Complicating the picture is even if a state has a relatively strong health care infrastructure, political leadership can potentially derail health care responses. A number of politicians in India preach the virtues of home remedies or other unverified practices. Although there is undoubtedly some merit to some of these approaches, politicians—particularly those associated with Prime Minister Narendra’s Modi’s Bharatiya Janata Party—often champion them as superior to allopathic approaches. That makes it more difficult for the public to seek science-based health care when they need it.
To be sure, some may point to COVID-19 case rates to argue the data actually looks worse for Kerala than for Uttar Pradesh. Kerala does have more confirmed cases per 100,000 people than any state except for Goa and is above the national average in deaths per day per 100,000 people. Meanwhile, states like Uttar Pradesh report numbers that seem too good to be true. With almost six times as many people as Kerala, Uttar Pradesh has claimed a seven-day average of just 3 cases per 100,000 people.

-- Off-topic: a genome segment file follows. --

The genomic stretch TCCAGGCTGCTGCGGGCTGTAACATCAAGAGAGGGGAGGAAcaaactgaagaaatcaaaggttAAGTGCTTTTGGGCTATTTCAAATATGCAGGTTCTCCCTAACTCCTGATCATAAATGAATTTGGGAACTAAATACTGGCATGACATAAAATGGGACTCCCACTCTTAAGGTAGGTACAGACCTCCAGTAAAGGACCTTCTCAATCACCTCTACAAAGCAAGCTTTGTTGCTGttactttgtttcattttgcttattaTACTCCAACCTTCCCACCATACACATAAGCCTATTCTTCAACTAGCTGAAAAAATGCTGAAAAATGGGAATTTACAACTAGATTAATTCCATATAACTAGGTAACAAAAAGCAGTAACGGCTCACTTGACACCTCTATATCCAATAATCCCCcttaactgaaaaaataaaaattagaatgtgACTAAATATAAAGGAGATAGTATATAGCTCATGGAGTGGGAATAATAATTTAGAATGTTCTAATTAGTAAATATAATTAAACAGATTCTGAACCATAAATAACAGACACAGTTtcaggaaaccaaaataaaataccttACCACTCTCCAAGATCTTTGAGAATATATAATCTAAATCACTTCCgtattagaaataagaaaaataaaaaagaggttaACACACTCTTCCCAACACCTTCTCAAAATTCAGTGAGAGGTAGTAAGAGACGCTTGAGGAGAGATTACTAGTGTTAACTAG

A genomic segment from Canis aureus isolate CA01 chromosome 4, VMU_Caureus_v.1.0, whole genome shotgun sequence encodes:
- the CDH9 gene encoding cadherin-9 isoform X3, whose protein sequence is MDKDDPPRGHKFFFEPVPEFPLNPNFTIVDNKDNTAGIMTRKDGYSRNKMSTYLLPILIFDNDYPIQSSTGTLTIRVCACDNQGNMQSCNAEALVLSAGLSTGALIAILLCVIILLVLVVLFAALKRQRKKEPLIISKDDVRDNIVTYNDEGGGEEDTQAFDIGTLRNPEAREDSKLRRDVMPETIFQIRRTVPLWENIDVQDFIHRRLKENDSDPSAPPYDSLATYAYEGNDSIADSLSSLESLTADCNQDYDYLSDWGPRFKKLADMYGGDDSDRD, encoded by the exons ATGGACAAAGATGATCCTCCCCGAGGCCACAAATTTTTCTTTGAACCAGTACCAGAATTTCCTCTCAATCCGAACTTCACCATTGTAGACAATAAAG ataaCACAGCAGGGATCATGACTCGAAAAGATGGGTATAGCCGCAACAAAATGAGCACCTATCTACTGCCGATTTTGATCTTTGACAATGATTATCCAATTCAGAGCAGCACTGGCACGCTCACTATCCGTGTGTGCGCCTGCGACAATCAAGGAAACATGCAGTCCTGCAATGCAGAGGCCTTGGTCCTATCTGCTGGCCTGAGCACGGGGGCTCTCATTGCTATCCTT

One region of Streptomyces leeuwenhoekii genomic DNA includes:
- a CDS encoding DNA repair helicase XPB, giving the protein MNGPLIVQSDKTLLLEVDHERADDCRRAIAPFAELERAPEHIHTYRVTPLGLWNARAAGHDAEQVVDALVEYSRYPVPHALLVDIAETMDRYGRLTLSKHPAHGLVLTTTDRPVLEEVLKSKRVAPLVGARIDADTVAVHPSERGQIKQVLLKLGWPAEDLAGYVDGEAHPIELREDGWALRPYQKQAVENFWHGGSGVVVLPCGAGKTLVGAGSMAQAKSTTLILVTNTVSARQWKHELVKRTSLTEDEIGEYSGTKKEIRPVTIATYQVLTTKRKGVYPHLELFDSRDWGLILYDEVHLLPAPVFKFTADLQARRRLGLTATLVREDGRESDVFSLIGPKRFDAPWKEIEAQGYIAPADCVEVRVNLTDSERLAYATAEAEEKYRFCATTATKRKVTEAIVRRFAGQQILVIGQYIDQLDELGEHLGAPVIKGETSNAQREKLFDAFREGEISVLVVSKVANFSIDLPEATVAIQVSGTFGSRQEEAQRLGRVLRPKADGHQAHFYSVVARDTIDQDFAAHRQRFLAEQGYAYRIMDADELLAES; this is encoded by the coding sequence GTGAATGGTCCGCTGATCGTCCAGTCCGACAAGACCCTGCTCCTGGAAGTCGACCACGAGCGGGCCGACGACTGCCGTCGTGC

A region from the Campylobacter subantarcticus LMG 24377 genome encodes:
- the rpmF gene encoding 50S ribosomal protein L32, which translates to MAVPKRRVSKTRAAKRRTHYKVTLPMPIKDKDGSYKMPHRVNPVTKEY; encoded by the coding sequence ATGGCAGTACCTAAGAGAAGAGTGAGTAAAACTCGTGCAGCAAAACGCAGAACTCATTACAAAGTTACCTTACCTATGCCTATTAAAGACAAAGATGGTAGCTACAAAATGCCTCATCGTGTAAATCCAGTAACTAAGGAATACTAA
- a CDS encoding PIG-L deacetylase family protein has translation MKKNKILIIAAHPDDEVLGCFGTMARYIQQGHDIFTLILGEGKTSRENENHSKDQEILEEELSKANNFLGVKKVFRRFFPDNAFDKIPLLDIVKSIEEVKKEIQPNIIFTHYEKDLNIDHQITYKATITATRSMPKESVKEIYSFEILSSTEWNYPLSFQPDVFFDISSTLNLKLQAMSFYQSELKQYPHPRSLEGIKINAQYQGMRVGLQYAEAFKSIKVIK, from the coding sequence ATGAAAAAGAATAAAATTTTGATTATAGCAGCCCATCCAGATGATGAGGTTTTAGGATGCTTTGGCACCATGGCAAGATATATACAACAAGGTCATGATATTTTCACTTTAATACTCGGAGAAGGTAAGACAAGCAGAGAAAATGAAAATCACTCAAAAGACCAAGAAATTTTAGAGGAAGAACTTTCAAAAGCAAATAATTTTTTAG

Unfortunately, Uttar Pradesh’s stellar numbers must be taken with a large grain of salt. Journalists have noted such low numbers do not mesh with body disposal. Hundreds of bodies have turned up in the Ganges river, and cremation prices are through the roof. According to one report, the price of cremations in one of the state’s major cities has increased from about $50 to more than $400.